Super tough glass inspired by shells
Imagine a glass that doesn’t break, but merely bends on impact. This may seem too good to be true. But after studying mollusc shells, that is exactly what researchers at McGill university in Canada have come up with.
The glass is based on an idea taken from the inside of pearl shells. The nacre, which lines the inside of the shell, consists of tiny tablets which fit together tightly and which are both very strong and very tough.
By looking at the way that the edges of the mollusc shells work, the scientists were able to work out how to increase the toughness of glass sample slides. It turns out that the inside of shells (the shiny part of the shell) are covered with a huge number of 3D microscopic grooves.
Using lasers, the researchers were able to engrave similar grooves in wavy patterns onto borosilicate glass, a glass type commonly used for laboratory equipment. The results are amazing.
The cracks help the glass to absorb impact and in doing so, make it far less liable to breaking. So these patterns can help strengthen the glass. In fact, the technique used by the team at McGill made the glass 200 times as tough as usual.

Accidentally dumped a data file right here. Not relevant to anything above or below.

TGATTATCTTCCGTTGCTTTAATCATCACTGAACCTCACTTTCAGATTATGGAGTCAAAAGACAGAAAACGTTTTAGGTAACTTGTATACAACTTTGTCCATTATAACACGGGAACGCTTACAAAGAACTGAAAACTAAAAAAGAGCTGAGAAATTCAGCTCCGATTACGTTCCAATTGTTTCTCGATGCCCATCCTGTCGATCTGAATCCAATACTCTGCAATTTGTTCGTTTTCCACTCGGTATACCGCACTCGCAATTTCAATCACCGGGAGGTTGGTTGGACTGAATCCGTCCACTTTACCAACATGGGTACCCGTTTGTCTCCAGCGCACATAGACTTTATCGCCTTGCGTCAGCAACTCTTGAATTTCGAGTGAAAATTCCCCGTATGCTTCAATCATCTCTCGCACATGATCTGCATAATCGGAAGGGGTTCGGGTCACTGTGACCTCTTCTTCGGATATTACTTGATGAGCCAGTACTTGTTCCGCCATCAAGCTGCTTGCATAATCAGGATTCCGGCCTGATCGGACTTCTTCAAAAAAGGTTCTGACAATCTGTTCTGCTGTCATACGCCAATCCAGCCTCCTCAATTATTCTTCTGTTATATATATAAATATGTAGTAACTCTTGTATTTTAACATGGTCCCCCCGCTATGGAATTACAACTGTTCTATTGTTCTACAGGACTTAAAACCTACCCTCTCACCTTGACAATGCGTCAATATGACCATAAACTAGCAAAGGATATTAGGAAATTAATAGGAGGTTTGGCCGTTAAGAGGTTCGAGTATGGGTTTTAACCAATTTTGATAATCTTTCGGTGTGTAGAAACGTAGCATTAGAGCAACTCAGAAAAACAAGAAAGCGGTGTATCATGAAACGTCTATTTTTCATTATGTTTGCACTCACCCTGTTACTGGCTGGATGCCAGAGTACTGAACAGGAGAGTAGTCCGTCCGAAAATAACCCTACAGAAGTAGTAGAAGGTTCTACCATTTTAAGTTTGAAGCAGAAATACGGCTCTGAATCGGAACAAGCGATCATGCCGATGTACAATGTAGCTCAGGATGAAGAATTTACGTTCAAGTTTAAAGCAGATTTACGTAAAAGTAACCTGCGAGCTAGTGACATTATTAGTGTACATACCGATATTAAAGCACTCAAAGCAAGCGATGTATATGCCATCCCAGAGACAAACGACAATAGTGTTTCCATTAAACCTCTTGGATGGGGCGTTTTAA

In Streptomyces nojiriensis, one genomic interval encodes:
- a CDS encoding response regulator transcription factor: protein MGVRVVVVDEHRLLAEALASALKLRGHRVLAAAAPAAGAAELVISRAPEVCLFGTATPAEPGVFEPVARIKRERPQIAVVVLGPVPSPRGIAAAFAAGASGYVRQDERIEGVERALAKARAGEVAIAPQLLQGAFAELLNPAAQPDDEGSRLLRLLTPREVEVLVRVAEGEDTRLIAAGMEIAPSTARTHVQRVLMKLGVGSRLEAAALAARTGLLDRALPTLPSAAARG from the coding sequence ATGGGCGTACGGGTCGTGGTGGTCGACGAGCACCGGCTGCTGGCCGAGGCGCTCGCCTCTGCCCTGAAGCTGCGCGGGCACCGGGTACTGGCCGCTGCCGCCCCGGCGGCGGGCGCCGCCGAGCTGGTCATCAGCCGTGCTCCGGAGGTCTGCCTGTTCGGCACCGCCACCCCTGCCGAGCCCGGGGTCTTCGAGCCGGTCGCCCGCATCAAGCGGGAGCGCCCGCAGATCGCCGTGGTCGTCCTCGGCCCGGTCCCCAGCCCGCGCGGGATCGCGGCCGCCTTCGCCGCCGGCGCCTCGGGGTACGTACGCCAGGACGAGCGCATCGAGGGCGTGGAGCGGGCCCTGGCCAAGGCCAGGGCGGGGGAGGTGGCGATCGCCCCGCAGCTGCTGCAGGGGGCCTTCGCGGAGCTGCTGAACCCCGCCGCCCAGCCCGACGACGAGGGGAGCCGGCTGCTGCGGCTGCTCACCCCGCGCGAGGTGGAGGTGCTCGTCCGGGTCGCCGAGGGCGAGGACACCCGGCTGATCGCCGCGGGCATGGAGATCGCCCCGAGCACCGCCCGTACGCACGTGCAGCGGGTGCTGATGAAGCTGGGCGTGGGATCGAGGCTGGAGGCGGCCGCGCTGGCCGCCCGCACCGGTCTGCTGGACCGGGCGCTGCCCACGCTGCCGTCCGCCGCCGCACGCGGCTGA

A further modification was to fill in the tiny cracks with polyurethane, though this addition is not essential, as the cracks are all that is needed to stop the glass from shattering.
The next steps look exciting too. The scientists worked with glass mainly because it was readily accessible, and well-known to be brittle. In the future, they also plan to look at ceramics and polymer materials.
If you’re a regular reader, you may have noticed that we frequently mention biomimicry as a source of inspiration for many designers. There is very good reason for this: we really do have a lot to learn from nature. This super-tough glass is just one in a string of biomimicry-based advances in material innovation. There are certain to be many, many more.
Images via McGill university and commons licence.